But there is a third option. A breeding tank! Breeding tanks can be anywhere from 5 gallons (19 liters) up. I always recommend at least a 10 gallon (38 liters), though. If you are planning on raising larger fish, like Swordtails or Mollies, I'd look at going for a 15+ gallon (57+ liters).
Setting One Up:
The Temperature is good anywhere from 75-78F (24-26C). I would definitely recommend a heater for fry tanks, even if you keep your house warm. A heater will prevent temperature fluctuations which can stress fry out very much.
For filters, you basically have two options.
- A Sponge Filter
- A Hang on Back (HOB) or other filter.
If you choose to go the HOB or other another filter route, make sure you get one that isn't going to be too strong. You don't want your fry getting blown all over the tank all the time. Also, to make sure they don't get sucked up into the filter, you can cover the intake with a Breeder Net or pantyhose. You will have to clean them off often though, as they tend to get gunked up.
Decorations can be anything you want. Plants are good, as are rocks, wood and general places for them to hide. Thick plants seem to be a favorite with mine. They can disappear into there, and fool their brothers and sisters as to where they are!
Now, on to substrate. Sand is a good choice, but some find it hard to clean. Gravel is okay, but you need to make sure you don't get very big or heavy gravel, because sometimes fry can get stuck in it and get crushed. Bare bottom is also fine, and some find it easier to clean.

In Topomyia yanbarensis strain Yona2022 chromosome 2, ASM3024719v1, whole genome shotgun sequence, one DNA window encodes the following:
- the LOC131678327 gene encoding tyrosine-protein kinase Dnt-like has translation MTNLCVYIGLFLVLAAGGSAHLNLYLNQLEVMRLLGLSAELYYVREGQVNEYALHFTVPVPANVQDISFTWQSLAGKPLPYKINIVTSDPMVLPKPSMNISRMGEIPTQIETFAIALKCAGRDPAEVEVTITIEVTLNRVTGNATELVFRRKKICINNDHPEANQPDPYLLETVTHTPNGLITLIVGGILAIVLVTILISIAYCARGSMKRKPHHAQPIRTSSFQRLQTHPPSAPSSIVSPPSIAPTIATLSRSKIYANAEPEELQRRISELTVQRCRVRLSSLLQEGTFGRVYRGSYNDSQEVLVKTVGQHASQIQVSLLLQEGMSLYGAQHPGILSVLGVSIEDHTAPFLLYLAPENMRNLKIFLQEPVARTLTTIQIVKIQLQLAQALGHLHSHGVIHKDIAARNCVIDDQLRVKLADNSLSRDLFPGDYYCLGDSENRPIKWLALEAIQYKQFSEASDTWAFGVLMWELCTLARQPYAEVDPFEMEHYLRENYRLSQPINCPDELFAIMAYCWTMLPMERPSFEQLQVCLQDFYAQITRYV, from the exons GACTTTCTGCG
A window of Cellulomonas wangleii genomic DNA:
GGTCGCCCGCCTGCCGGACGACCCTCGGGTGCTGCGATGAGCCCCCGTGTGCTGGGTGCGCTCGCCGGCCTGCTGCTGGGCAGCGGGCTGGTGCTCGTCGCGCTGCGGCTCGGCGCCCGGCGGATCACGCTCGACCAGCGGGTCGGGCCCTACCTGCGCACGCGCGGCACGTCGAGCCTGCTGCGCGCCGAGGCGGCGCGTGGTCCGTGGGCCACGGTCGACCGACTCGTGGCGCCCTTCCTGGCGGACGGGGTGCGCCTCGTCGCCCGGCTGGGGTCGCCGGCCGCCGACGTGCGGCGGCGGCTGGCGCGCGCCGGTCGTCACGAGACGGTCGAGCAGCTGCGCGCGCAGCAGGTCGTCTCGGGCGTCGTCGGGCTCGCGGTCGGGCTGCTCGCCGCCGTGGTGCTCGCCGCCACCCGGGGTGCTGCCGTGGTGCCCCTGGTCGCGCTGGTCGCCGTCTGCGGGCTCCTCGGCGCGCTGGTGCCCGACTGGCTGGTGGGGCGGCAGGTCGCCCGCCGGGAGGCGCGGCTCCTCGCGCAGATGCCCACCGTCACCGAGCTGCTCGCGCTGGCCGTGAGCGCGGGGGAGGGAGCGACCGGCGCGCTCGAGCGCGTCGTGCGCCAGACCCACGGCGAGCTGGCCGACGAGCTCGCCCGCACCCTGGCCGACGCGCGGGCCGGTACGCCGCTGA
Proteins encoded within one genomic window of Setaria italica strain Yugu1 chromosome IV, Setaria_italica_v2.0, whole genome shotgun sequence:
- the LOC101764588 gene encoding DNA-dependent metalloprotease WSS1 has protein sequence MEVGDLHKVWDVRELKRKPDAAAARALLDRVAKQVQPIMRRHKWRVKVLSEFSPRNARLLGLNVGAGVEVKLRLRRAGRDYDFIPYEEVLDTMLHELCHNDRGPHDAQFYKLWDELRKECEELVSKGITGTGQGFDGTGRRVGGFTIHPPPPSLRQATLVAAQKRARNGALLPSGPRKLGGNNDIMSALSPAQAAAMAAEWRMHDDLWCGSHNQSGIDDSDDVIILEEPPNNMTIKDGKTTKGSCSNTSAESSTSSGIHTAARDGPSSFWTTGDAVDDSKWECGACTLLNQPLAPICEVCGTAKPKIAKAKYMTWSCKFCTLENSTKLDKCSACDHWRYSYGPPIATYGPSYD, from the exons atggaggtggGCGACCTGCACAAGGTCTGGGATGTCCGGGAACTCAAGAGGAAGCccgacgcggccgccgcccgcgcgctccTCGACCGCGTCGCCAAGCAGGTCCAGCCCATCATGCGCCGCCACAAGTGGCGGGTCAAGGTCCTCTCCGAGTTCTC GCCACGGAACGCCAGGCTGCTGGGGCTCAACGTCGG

Speaking of cleaning...how are you going to clean your fry tank? Fry need good water quality, and they are sensitive so lots of water changes! Don't worry about doing too many! You can do water changes using an airline tubing siphon you make, or a turkey baster so you don't suck up the little babies. Another option is to shine a flashlight near the tank. Most babies will go either towards it or away from it. Then you can clean where they aren't. This works well if you do a water change using a siphon or gallon jugs.
How to use them:
There are two options for using breeder tanks. You can either
- Put the pregnant fish in there before she gives birth, then move her out after the fry are born, or;
- Let the mother give birth in her normal tank, then move the fry over to the breeder tank.
If you are going to move the fry over to the breeding tank from the main tank, test the water parameters in the two tanks. If they are the same, you don't have to worry about acclimation too much. If the temperature is a bit different, just float them in a bag (You can use a Ziploc or any other sandwich bag) for about 10 minutes. If more then the temperature is different, do the normal full-blown acclimation. You know the drill....float for 10 minutes, add water, wait 10 minutes, add more water, wait 10 minutes etc. You can also do the drip acclimation method, if you want. More information on this method can be found on the bottom of this page.
Keeping The Tank Cycled:
Another thing commonly wondered is how to keep the fry tank cycled? The easiest way is to just stick the filter in one of your main tanks, and just let it run there until you need it. It will keep beneficial bacteria on it, and you don't have to keep the fry tank up and running all the time. Or, if you'd rather, you can take some medium from your main tank's filter, and put it in the breeding tank. If you have the same kind and size of filter, you can put it right in there, otherwise you can just stick it in the tank. You can use some gravel if you are in a real pinch, but you need to very careful and watch the water stats closely. There is still a lot of debate as to how much beneficial bacteria gravel REALLY holds, so just be careful.
I hope this has answered some of your questions on breeding tanks! Questions and Comments are welcome.
Edited by Annastasia, 02 January 2006 - 07:35 PM.